No. They do not. Current guidelines suggest that a reaction in a family member not be considered a problem w/ vaccinating, and no study has found a link for serious reactions among family members.
No. Although anyone can have a reaction to a vaccine, there does not seem to be a higher chance of serious reactions in relatives of those who had serious reactions themselves. Common vaccine reactions: pain (for almost all), fever (in some), swelling of the vaccination area (in a few) and swelling of the entire limb injected (very few). All these reactions vary depending on age and type of vaccine.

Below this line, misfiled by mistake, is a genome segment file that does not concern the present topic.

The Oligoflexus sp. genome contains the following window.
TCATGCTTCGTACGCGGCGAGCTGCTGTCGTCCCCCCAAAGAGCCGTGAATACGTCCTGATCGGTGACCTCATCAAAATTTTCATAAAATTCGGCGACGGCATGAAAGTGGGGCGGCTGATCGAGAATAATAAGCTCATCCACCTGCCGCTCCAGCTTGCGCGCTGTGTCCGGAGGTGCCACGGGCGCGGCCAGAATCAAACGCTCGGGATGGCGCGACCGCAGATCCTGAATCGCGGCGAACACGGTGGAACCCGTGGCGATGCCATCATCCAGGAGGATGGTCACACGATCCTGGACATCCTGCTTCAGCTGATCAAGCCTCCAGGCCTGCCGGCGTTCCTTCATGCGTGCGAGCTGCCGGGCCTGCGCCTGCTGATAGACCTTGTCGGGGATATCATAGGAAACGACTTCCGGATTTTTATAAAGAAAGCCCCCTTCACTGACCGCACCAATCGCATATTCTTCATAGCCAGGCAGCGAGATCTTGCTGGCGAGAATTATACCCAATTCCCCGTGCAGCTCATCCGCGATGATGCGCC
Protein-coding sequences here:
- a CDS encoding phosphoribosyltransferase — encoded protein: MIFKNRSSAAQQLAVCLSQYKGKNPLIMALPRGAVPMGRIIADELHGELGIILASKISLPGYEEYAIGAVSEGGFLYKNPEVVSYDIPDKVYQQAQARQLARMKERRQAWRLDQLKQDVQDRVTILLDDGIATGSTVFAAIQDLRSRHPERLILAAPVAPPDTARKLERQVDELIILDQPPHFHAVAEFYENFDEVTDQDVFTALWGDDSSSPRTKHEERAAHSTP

Yes. ....But not the way you might think. Allergies to foods (and thusly, vaccines) are most directly reported between siblings, not between parents. Any concern regarding an allergy to a vaccine should be discussed with your provider. For the purposes of vaccines, a hypersensitivity should be considered to be equivalent to an allergy.
No. There is no evidence that these run in families.
No. Serious vaccine reactions are almost unheard of and certainly don't run in families.
No. In my years of practice, I have not seen vaccine reactions run in families. Vaccine reactions appear to be uncommon and random. If a particular family had many members with hereditary weak immune systems, then those members might get reactions to live vaccines such as the chicken pox or measles vaccines.